Nov 262006
 
Authors: Ryan Speaker, Luci StorelliCastro

Institutions of higher education should be centers of intellectual growth with budgets that support such a purpose. Increasingly, however, college culture has been defined by a pampering of the athletic wing, with football programs reaping much of the advantage in funds and attention from administrators and the general public.

While we do not deny that there are benefits to supporting sports programs because they provide students with extracurricular activities, may attract national attention, encourage alumni to pony cash and increase school spirit, we are bothered by the willingness of colleges to fund athletics at the expense of academically-oriented activities and services.

CSU is not exempt from investing heavily in its football program when other more salient issues beg attention, such as overcrowded classrooms, low adjunct incomes and a lack of technology in classrooms, among others. We want to inform you about the darker side of football, namely how it’s being financed. Maybe then you will be as inclined as we are to demand change in how our university puts an emphasis on athletics over academics.

Attacking football is not an easy task. In the annual budget reports, and even in estimate proposals, one will find that football falls under that all-encompassing title of “Athletics.” Even in meetings of the Board of Governors, football is rarely addressed specifically, although it is obvious that the program is the subject under deliberation.

At a retreat this September with board members, CSU’s Athletic Director Paul Kowalczyk said “CSU’s vision is to become a first-class Division I program that…operates from a solid financial foundation.” One must question the idea that the Athletic Department is not sitting on a solid foundation already.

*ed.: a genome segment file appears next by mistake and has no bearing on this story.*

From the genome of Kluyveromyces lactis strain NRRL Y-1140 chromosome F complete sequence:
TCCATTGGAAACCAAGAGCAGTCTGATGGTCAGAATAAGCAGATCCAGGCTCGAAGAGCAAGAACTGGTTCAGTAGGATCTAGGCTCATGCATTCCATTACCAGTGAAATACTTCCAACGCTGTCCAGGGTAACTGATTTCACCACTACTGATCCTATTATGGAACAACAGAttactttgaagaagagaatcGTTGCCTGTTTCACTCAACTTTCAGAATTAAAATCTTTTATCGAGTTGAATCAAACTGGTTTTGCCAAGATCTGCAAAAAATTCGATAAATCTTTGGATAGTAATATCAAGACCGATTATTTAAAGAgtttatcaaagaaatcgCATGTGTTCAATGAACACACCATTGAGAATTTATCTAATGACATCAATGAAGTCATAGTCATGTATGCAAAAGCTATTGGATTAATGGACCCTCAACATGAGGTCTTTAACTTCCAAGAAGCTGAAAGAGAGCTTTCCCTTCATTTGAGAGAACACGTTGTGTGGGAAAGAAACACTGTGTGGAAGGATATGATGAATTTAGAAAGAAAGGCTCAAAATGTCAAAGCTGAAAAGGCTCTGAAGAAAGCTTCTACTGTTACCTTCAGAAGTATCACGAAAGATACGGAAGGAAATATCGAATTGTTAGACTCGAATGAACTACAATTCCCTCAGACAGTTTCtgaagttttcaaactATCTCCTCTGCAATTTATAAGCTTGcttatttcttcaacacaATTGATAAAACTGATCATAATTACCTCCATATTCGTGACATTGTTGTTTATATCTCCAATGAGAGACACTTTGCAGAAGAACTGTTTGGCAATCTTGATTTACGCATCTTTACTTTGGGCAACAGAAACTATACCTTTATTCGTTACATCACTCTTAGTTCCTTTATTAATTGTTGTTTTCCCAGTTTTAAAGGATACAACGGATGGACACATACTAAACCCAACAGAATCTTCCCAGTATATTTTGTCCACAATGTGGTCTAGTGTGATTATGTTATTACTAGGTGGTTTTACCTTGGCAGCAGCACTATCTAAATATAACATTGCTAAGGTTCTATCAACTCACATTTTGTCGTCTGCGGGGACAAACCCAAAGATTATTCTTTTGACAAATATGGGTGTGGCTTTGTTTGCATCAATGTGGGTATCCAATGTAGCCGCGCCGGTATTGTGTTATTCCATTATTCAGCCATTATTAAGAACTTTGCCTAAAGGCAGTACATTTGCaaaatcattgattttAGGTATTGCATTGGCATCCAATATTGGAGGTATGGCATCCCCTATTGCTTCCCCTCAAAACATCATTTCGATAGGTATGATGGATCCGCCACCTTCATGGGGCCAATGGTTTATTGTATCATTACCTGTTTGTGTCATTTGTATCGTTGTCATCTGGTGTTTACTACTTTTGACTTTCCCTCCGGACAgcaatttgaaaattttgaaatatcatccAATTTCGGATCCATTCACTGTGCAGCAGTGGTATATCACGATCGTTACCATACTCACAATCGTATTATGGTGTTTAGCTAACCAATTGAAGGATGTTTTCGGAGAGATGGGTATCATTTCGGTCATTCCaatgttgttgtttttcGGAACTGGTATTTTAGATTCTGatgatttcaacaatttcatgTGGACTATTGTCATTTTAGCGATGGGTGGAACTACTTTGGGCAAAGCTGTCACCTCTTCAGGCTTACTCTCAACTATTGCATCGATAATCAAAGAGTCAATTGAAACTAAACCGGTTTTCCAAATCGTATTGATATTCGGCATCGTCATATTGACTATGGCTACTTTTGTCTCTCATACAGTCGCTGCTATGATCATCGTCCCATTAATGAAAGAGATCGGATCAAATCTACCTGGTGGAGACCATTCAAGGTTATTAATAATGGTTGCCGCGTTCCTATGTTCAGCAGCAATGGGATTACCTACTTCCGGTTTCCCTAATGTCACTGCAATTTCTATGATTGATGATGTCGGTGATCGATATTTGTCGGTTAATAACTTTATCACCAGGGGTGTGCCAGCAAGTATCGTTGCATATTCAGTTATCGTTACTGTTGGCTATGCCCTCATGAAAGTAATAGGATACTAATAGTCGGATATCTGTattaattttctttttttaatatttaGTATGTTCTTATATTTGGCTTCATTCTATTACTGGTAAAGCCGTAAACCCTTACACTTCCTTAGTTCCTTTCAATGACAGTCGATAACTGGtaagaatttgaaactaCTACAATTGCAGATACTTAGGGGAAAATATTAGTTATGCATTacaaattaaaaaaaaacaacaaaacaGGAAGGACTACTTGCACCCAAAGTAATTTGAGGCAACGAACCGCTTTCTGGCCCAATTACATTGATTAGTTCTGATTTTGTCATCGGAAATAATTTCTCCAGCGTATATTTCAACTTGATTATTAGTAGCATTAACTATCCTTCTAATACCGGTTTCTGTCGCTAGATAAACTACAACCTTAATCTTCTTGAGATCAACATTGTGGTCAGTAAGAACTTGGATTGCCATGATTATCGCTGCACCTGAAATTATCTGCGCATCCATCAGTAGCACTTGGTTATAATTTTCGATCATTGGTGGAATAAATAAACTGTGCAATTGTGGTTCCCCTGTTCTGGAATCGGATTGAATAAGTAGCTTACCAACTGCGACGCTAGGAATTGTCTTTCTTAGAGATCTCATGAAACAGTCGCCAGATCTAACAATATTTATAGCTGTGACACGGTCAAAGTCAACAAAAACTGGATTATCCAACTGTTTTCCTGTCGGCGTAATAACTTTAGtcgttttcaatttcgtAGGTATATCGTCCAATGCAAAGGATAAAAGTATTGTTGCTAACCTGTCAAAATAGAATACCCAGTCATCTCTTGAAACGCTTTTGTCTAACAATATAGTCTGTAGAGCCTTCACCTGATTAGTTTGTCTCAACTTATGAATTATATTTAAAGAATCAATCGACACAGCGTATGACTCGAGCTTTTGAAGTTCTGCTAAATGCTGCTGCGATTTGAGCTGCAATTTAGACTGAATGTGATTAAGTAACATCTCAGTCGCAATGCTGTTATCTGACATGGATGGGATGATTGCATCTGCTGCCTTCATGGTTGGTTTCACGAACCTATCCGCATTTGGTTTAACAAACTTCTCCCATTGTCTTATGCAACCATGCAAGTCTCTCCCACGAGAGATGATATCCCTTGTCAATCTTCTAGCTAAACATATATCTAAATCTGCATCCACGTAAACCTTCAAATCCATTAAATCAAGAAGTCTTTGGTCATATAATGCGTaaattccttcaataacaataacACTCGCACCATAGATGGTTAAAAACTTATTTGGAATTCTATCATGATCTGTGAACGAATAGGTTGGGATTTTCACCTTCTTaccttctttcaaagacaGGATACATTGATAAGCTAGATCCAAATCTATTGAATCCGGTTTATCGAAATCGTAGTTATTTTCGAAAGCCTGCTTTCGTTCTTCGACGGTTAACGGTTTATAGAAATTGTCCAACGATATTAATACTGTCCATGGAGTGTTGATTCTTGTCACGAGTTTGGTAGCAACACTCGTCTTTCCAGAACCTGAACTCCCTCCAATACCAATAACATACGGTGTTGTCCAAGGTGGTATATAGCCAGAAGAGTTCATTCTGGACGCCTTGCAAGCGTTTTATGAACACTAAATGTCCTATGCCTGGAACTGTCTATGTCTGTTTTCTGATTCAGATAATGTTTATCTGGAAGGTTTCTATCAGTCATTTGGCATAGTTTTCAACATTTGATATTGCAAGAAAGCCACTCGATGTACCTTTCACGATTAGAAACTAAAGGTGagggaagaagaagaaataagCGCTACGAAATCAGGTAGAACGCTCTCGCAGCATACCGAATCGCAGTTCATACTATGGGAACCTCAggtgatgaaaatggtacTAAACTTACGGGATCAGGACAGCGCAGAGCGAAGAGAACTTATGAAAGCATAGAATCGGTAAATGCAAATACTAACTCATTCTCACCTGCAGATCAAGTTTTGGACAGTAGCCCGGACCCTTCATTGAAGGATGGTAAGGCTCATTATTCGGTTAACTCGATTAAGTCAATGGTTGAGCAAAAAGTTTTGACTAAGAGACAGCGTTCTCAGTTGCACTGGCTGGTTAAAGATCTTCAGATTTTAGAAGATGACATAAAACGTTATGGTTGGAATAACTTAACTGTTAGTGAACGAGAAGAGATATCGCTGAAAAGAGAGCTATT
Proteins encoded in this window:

For the 2005-2006 school year, the Athletic Department had an operating budget of $15.98 million. This, however, was deemed insufficient for such an important department. Last year, ASCSU approved an annual inflation increase of $2.06 in student fees targeted specifically for athletics. Unimpressed, President Penley came before the council and threatened that if athletics was not granted an extra $2 million, he would simply pluck that money from the general fund. The result: $73 of your student fees this year are going specifically to athletics, versus $53 from last year. No other university department receives such funding.

By privileging the Athletic Department over others, one cannot help but agree with B. David Ridpath, director of judicial programs at Marshall University, that “(the) message we are sending is that we accept a watered-down educational institution at the expense of having an essentially professionalized college sports.”

The Athletic Department’s budget has increased almost 62 percent since the 2001-2002 academic year, despite inflation rates having remained relatively the same. Further raises for the budget are already in action. As part of a so-called “quality initiative” by Keith Ickes, vice president for Administrative Services, the Athletic Department will receive a $400,000 budget increase in 2008. A 10 percent increase in earmarked funds and a 13 percent budget increase in the last year sounds like a rather solid foundation to us.

There are still those who will argue that athletic programs bring in revenue for universities. However, a USA Today report found that only 40 colleges claim to have self-sufficient athletic departments. To avoid deficits, universities are having to use funds that would have otherwise been allotted to academics. Also, 60 percent of all Division I schools rely on student fees ranging from $50 to $1,000 to finance athletics.

A review of what universities spend on athletics is not complete without an inside look into coaching salaries. Consider football coach Sonny Lubick’s annual salary of $500,000, which he is currently renegotiating in order to bank $600,000 per year. While astounding, Lubick’s price tag is comparatively lower than his colleagues’ – 42 of 119 Division I coaches are earning $1 million or more, up from five coaches in 1999. Lubick’s salary accounts for about 10 full-time professor salaries.

Our university’s official line appears to be that it pays to be an athlete rather than an intellectual.

Ryan Speaker is a senior history major. His column appears every Wednesday in the Collegian. Replies and feedback can be sent to letters@collegian.com.

Luci Storelli-Castro is a senior philosophy and political science double major. Her column appears every Thursday in the Collegian. Replies and feedback can be sent to letters@collegian.com.

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